If you can find a blown up picture of any White mechanism of the same era, it'll help you locate it. The eccentric was just called an adjuster on my Kenmore. It was easy to find a parts blow-up for mine though... I just checked Sears Parts Direct.
    Last edited by path49; 03-03-2013 at 10:38 AM.

  6. #40686
    Power Poster miriam's Avatar
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    Quote Originally Posted by path49 View Post
    Somewhere between the knob & where it connects to the feed dog mechanism (usually closer to the knob), there is probably an eccentric that controls the stitch length. It will look like a normal screw head & you'll more than likely have to loosen a nut to turn it. Loosen the nut just enough to turn it a little, tighten & check your stitches.

    I just adjusted the stitch length on a Kenmore 158 series machine & that was the set up on it. I first turned the dial to the longest stitch (6 spi on mine)...moved the eccentric a bit at a time & kept checking the length. When I was getting a perfect 6 stitches, I turned the dial to 0 to make sure that the fabric wasn't moving. Actually, I was stitching on paper (without thread)....it was easier to check the holes to count the stitches & make sure it was stitching in the same hole on 0.
    Why would the zz be a perfect length but not the ss?
    NEVER let a sewing machine know you are in a hurry.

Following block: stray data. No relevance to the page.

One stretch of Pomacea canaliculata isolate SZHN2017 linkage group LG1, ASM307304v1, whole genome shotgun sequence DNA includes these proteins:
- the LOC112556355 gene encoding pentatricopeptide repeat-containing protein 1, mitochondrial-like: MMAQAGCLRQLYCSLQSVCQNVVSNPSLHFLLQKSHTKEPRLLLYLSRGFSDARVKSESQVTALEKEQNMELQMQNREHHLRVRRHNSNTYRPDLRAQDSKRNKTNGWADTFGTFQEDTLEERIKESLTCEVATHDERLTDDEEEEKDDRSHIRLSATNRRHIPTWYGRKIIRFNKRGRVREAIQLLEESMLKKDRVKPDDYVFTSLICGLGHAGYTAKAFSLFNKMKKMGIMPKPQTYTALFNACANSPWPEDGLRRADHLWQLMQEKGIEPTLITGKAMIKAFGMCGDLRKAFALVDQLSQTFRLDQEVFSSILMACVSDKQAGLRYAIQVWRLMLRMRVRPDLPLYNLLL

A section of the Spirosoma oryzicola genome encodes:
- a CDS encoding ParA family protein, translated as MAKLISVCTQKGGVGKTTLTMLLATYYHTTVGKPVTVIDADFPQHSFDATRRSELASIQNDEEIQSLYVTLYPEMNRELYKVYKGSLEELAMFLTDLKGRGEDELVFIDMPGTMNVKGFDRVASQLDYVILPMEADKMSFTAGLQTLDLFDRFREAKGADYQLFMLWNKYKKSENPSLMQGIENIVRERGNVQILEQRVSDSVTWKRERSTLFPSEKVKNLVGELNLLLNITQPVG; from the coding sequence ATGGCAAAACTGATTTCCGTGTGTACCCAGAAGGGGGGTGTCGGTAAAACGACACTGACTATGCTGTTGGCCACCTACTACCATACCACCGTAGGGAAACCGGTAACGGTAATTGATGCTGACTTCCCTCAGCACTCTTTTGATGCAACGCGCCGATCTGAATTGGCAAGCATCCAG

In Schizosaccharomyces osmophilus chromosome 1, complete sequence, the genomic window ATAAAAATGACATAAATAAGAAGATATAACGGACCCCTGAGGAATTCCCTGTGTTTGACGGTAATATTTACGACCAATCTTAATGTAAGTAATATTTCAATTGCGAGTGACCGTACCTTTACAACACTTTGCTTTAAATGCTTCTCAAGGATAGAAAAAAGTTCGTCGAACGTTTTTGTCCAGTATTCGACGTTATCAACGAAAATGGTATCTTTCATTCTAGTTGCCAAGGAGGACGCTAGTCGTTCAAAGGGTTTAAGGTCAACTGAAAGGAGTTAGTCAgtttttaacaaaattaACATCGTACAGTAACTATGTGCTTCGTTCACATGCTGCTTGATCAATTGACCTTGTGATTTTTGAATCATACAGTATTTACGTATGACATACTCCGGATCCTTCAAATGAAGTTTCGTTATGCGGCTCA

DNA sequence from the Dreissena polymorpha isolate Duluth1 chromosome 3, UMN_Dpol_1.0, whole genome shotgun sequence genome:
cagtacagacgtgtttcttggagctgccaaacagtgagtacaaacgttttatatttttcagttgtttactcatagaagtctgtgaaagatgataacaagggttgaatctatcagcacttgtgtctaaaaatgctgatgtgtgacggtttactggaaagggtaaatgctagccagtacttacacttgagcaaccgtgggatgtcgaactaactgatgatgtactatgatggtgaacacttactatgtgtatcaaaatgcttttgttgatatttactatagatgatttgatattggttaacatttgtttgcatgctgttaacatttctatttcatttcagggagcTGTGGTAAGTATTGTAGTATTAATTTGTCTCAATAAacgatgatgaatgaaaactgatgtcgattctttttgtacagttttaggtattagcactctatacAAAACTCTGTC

Success is not final. Failure is not fatal. It is the courage to continue that counts. Winston Churchill

  7. #40687
    Super Member irishrose's Avatar
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    My mother bought that machine in a cabinet somewhere around 1953. It was her pride and joy.

  8. #40688
    Power Poster miriam's Avatar
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    Quote Originally Posted by irishrose View Post
    My mother bought that machine in a cabinet somewhere around 1953. It was her pride and joy.
    Mine? I can see why - do you know anything about it??? I think it is a great machine. I love the look. BUT that machine sews very nice too - imagine that!
    Last edited by miriam; 03-03-2013 at 10:53 AM.
    NEVER let a sewing machine know you are in a hurry.
    Success is not final. Failure is not fatal. It is the courage to continue that counts. Winston Churchill

  9. #40689
    Super Member irishrose's Avatar
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    Yes, the White. It sat in front of the picture window when I was a teenager. I often found my mother waiting there for me to come home from school. She was good at sewing, but not at interpreting the directions on patterns and I had a way of picking complicated ones. No, I don't know anything about it.

  10. #40690
    Power Poster miriam's Avatar
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    I've looked all over for some idea what model that one is. I can't find it. I wish I had the disks, too - I'm thinking they are multi colored and shaped inside the post is not straight - or it takes a flat disk
    Name:  odds and ends in February 027.JPG
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    Last edited by miriam; 03-03-2013 at 11:07 AM.
    NEVER let a sewing machine know you are in a hurry.
    Success is not final. Failure is not fatal. It is the courage to continue that counts. Winston Churchill